Growths in the number and complexity of new technologies have led some observers to suggest that companies and unions are entering a new era of bargaining. This thesis addresses the emerging issue of new technology and industrial relations with some evidences found from the selected Korean firms through case study. While some advanced foreign labour unions such as Scandinavian or German labour unions have been trying to influence the introduction of new technologies in the work processes, Korean labour unions are much less concerned with the introduction and implementation of new technologies, as far as the cases investigated. Among others, this study investigated those subjects of skills, employment effects(in micro level) and the role of the first-line supervisors in relations with new technologies, and the research findings indicate that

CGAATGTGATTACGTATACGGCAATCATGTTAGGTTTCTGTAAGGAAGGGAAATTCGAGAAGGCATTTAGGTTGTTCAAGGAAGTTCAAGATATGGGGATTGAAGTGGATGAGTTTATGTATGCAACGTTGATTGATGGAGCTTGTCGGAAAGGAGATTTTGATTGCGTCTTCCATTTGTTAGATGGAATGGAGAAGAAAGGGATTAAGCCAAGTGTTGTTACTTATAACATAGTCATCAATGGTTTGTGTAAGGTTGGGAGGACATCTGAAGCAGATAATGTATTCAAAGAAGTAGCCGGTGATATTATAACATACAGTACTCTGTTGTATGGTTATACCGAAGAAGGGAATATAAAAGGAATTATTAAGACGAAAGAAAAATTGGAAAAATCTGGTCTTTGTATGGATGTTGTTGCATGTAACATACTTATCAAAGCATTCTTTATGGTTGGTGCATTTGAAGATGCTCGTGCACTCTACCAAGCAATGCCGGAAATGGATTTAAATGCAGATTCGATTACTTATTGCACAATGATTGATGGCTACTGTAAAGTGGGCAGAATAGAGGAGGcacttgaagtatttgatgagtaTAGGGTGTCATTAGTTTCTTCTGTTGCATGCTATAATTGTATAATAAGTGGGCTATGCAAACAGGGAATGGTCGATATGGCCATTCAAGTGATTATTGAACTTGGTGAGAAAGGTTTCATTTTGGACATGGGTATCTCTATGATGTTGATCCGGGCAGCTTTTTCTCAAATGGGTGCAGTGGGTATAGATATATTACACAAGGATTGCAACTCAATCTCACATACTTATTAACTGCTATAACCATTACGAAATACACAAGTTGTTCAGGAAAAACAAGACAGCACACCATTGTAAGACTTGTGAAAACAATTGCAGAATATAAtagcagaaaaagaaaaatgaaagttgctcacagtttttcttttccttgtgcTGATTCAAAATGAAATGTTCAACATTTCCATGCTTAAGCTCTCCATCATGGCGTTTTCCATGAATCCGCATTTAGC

① impacts of new technologies on the skill level of workers are closely related to the management's objective of new technologies,
② there are some redundancies on workers after the introduction of new technologies, extreme labour shortages, however, shaded the possible phenomena of layoffs or job displacements,
③ most evidently, need for the first-line supervisors was decreased and their role was changed toward more technology oriented specialists.
Following these observations, we suggested five hypotheses which could be tested through empirical(statistical) analysis. However, the problem of measurement should be solved a priori. Finally, we propose another fruitful area of researches, including the game theoretic perspectives of the very nature of new technology and industrial relations.